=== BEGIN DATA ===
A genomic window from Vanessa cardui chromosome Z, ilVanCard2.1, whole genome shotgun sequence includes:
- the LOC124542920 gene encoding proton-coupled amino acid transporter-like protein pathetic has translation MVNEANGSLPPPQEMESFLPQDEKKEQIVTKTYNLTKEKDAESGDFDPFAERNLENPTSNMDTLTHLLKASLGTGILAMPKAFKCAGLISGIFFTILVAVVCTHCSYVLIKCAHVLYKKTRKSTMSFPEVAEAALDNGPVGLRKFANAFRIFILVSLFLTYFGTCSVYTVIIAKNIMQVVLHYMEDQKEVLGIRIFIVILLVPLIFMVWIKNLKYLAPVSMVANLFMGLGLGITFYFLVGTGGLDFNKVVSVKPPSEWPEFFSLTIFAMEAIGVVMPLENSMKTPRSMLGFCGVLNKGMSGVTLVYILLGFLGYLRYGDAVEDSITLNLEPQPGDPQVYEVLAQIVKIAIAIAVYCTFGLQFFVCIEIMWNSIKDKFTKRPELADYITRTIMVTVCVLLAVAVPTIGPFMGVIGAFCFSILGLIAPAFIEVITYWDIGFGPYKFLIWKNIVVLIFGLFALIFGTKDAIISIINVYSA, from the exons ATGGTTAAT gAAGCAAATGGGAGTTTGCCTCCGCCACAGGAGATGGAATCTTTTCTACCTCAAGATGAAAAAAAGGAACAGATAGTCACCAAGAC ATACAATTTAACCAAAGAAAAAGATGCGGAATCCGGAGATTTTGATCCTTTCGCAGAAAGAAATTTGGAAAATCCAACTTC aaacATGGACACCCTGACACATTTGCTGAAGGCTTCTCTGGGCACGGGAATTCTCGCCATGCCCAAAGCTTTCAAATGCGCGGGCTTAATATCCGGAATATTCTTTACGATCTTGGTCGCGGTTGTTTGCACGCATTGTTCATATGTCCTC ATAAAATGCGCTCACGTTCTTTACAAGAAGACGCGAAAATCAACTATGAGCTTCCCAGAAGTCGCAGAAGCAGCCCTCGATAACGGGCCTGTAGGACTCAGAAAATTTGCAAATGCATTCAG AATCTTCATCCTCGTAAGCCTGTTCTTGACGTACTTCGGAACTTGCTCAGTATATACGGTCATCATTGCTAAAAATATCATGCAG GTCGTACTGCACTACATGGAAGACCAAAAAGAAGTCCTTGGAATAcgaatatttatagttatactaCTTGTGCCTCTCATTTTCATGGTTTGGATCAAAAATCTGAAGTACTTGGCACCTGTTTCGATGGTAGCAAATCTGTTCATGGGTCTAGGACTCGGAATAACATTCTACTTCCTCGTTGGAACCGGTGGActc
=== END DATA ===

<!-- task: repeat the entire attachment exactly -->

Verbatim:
A genomic window from Vanessa cardui chromosome Z, ilVanCard2.1, whole genome shotgun sequence includes:
- the LOC124542920 gene encoding proton-coupled amino acid transporter-like protein pathetic has translation MVNEANGSLPPPQEMESFLPQDEKKEQIVTKTYNLTKEKDAESGDFDPFAERNLENPTSNMDTLTHLLKASLGTGILAMPKAFKCAGLISGIFFTILVAVVCTHCSYVLIKCAHVLYKKTRKSTMSFPEVAEAALDNGPVGLRKFANAFRIFILVSLFLTYFGTCSVYTVIIAKNIMQVVLHYMEDQKEVLGIRIFIVILLVPLIFMVWIKNLKYLAPVSMVANLFMGLGLGITFYFLVGTGGLDFNKVVSVKPPSEWPEFFSLTIFAMEAIGVVMPLENSMKTPRSMLGFCGVLNKGMSGVTLVYILLGFLGYLRYGDAVEDSITLNLEPQPGDPQVYEVLAQIVKIAIAIAVYCTFGLQFFVCIEIMWNSIKDKFTKRPELADYITRTIMVTVCVLLAVAVPTIGPFMGVIGAFCFSILGLIAPAFIEVITYWDIGFGPYKFLIWKNIVVLIFGLFALIFGTKDAIISIINVYSA, from the exons ATGGTTAAT gAAGCAAATGGGAGTTTGCCTCCGCCACAGGAGATGGAATCTTTTCTACCTCAAGATGAAAAAAAGGAACAGATAGTCACCAAGAC ATACAATTTAACCAAAGAAAAAGATGCGGAATCCGGAGATTTTGATCCTTTCGCAGAAAGAAATTTGGAAAATCCAACTTC aaacATGGACACCCTGACACATTTGCTGAAGGCTTCTCTGGGCACGGGAATTCTCGCCATGCCCAAAGCTTTCAAATGCGCGGGCTTAATATCCGGAATATTCTTTACGATCTTGGTCGCGGTTGTTTGCACGCATTGTTCATATGTCCTC ATAAAATGCGCTCACGTTCTTTACAAGAAGACGCGAAAATCAACTATGAGCTTCCCAGAAGTCGCAGAAGCAGCCCTCGATAACGGGCCTGTAGGACTCAGAAAATTTGCAAATGCATTCAG AATCTTCATCCTCGTAAGCCTGTTCTTGACGTACTTCGGAACTTGCTCAGTATATACGGTCATCATTGCTAAAAATATCATGCAG GTCGTACTGCACTACATGGAAGACCAAAAAGAAGTCCTTGGAATAcgaatatttatagttatactaCTTGTGCCTCTCATTTTCATGGTTTGGATCAAAAATCTGAAGTACTTGGCACCTGTTTCGATGGTAGCAAATCTGTTCATGGGTCTAGGACTCGGAATAACATTCTACTTCCTCGTTGGAACCGGTGGActc